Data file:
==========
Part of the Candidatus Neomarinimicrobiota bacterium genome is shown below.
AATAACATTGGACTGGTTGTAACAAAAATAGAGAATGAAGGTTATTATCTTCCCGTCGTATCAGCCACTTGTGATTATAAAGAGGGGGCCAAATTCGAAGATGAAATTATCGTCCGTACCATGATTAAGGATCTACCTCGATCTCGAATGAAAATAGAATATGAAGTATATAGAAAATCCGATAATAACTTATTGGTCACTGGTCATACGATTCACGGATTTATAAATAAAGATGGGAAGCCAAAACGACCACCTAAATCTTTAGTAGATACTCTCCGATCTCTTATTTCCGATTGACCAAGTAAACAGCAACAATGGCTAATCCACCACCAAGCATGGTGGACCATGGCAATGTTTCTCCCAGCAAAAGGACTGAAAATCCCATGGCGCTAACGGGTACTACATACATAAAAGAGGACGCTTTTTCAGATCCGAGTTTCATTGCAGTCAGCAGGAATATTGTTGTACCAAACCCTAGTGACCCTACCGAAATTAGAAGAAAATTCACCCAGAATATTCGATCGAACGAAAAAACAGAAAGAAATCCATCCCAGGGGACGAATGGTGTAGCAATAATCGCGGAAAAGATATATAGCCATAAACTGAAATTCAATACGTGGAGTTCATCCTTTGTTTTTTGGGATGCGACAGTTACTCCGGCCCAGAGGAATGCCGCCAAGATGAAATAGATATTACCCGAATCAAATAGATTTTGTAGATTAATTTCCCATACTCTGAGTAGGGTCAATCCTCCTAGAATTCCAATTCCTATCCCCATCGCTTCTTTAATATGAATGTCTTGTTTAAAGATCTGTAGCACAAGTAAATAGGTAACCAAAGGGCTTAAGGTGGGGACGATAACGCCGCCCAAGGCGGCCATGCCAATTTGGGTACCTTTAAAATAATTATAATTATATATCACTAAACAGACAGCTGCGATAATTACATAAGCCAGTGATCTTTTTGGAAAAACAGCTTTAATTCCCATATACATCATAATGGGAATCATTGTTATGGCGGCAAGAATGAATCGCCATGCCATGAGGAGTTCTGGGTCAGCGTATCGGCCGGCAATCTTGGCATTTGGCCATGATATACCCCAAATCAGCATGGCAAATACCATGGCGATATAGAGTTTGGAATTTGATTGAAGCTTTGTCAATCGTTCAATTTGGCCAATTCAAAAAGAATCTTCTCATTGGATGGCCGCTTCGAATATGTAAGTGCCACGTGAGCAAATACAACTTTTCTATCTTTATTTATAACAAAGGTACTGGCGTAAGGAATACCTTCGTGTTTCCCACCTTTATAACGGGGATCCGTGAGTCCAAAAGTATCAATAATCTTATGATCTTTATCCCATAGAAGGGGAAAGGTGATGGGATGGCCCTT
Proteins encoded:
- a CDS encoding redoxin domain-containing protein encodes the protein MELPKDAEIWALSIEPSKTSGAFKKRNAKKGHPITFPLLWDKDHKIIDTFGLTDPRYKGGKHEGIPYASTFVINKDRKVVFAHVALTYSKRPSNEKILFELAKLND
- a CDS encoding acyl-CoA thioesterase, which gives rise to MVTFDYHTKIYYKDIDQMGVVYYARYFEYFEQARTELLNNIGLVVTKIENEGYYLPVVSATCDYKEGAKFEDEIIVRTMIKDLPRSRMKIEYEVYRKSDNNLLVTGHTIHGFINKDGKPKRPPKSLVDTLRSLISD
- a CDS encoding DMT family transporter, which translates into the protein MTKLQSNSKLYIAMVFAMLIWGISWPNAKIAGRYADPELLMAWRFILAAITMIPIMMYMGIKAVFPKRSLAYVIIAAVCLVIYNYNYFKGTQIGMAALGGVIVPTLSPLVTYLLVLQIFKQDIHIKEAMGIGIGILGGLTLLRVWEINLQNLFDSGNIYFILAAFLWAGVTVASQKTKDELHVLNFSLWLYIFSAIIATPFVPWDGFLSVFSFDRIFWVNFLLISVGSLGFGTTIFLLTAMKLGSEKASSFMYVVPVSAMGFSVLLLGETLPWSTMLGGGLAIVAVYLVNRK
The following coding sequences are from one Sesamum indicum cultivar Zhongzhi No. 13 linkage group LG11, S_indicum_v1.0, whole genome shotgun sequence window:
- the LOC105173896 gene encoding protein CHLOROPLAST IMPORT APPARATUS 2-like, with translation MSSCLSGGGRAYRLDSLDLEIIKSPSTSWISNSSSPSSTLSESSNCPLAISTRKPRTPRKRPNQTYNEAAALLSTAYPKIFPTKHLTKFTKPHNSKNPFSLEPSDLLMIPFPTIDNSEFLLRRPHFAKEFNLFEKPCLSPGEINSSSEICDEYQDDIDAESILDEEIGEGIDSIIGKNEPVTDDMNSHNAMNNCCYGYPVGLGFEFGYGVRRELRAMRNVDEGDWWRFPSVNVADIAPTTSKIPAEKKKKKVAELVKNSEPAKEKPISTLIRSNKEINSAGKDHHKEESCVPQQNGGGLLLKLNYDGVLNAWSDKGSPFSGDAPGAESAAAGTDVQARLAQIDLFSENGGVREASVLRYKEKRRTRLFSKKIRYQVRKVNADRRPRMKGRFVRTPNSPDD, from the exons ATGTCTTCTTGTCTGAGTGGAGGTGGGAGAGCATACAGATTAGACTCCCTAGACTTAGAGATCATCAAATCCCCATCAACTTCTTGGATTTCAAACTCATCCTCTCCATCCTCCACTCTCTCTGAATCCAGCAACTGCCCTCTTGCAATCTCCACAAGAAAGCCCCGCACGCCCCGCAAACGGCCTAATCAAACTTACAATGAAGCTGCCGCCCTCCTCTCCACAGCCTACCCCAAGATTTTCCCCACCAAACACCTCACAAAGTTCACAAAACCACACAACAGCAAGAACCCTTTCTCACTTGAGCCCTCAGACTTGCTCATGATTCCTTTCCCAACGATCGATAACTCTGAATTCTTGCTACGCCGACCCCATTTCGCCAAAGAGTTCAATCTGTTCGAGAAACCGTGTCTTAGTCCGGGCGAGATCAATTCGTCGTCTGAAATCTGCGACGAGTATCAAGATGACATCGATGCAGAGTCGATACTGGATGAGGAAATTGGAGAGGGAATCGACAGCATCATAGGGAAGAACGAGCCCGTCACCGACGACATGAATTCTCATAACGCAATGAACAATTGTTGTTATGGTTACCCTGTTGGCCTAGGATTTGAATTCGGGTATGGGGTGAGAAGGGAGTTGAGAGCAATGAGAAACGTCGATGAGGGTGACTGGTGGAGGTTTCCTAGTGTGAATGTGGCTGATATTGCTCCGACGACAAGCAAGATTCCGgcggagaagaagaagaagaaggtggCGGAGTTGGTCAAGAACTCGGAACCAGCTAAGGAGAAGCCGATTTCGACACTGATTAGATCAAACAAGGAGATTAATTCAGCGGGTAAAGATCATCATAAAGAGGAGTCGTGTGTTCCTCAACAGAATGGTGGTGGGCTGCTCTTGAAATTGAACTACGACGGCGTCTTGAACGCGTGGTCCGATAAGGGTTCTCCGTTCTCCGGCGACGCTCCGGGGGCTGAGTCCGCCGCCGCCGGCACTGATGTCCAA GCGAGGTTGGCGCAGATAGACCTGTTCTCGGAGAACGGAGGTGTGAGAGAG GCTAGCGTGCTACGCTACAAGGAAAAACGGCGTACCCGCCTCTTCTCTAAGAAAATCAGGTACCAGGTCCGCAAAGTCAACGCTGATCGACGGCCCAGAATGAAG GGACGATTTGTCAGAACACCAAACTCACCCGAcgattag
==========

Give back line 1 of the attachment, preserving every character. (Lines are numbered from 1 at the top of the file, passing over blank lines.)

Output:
Part of the Candidatus Neomarinimicrobiota bacterium genome is shown below.